Tuesday, August 7, 2012
When I started this current series of prose poems I planned 30 of them, including the title of each, and I've now posted 25 so far. But even though I already had many written before I started posting, I've only been writing them at a pace of one per week, while I've been posting them at a pace of two. So, temporarily, I've now caught up with myself and need to take a prose poem break until I crank out a few more. Considering the searing drought we're still suffering here in "the Heart of America," what better kind of break could I provide than these two older poems, each evoking blessedly rainy days from the past.
THE DARK, HEAVY CLOUDS
When the dark, heavy clouds roiled low
and then the slant wall of rain struck,
my heart went out of me into the world.
Neither here nor there, this nor that,
I became anything thirstily drinking,
became a landscape receiving it all.
My heart went out of me into the world
when the dark, heavy clouds roiled low
and then the slant wall of rain struck--
went out of me, but did not return;
although, one night, as I waited alone,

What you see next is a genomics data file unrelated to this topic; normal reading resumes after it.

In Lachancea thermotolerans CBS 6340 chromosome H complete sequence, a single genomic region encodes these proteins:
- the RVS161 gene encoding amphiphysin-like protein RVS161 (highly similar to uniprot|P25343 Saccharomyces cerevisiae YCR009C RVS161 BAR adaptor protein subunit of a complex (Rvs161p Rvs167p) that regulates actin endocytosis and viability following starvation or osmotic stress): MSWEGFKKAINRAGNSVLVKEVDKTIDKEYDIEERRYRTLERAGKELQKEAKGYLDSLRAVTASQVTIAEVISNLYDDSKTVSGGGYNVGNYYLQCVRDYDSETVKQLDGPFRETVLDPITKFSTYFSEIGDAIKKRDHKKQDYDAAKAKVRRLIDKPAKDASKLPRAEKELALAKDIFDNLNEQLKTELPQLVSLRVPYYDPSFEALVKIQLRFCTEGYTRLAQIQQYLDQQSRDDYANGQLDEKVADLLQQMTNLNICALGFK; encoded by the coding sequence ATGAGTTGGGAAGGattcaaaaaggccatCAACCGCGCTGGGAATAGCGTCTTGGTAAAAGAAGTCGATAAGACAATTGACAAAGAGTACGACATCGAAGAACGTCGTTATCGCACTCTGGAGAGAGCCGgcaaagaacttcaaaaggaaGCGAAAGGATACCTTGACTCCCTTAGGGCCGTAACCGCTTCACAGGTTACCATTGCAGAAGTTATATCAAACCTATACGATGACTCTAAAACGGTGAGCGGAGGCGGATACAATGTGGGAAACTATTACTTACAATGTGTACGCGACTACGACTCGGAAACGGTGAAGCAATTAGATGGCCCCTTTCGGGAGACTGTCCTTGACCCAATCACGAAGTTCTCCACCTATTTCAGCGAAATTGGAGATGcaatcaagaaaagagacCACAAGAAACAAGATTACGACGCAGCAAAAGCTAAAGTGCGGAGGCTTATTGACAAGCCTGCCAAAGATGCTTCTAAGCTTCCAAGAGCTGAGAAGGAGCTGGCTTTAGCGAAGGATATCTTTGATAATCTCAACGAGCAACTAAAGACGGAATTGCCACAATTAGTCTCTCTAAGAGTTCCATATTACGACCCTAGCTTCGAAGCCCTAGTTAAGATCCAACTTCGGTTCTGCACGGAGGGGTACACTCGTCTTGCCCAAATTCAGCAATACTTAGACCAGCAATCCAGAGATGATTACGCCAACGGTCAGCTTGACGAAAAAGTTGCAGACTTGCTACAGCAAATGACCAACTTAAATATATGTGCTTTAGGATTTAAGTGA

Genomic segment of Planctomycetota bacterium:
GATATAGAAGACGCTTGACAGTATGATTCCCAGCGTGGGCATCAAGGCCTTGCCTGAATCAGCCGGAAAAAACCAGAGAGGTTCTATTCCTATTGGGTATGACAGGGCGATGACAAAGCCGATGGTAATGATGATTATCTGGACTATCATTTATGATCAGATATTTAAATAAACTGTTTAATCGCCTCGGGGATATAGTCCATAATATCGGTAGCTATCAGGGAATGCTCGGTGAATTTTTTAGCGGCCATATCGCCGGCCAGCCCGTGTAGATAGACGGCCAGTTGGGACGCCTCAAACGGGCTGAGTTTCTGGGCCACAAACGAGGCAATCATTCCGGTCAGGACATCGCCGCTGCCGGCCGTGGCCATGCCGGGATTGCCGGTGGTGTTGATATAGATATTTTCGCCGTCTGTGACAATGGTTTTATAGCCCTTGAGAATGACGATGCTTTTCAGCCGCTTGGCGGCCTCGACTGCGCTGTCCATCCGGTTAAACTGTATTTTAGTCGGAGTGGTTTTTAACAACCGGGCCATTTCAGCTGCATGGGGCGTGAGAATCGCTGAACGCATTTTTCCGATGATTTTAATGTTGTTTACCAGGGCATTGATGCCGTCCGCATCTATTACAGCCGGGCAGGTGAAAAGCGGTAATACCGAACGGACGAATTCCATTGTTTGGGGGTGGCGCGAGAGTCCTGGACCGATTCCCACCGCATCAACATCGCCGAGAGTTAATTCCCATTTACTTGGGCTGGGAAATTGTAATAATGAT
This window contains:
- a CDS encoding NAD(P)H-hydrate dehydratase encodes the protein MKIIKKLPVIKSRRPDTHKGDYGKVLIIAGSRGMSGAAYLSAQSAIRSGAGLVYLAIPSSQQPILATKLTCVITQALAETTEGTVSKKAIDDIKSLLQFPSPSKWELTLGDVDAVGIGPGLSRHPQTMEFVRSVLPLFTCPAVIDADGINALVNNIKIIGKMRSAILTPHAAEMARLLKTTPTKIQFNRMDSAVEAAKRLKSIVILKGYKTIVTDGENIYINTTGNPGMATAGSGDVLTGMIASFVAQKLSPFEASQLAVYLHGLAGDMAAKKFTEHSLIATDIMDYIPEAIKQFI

an owl hooted from the nearby trees...
Can a poet still chant with delight about the rain?
Or is that cornball, cliche? After months of drought
thick grey clouds crowd in, loom lower, darkening,
until the first cold drop suddenly stings my face.
Then another, and another, plucking at dusty leaves,
splotching the sidewalk, trickling down windowpanes,
smacking a squirrel square on the nose, nudging worms
where they quiver like squirmy fingers underground.
Can a poet still be a mouth of the Earth, drinking?
Or is that old hat, passe? Yet my tongue's a root,
my hair drenched grass, my heart a glistening boulder,
my thighs tangled with the thirsty bones of the dead.
Rain has Intention, and Voice. My ear becomes night,
listening. Who can state absolutes, rigidity, limits?
I'm simplified to this elemental choice--grow, or die.
I'm a planet and its weather, a seedbed and a storm.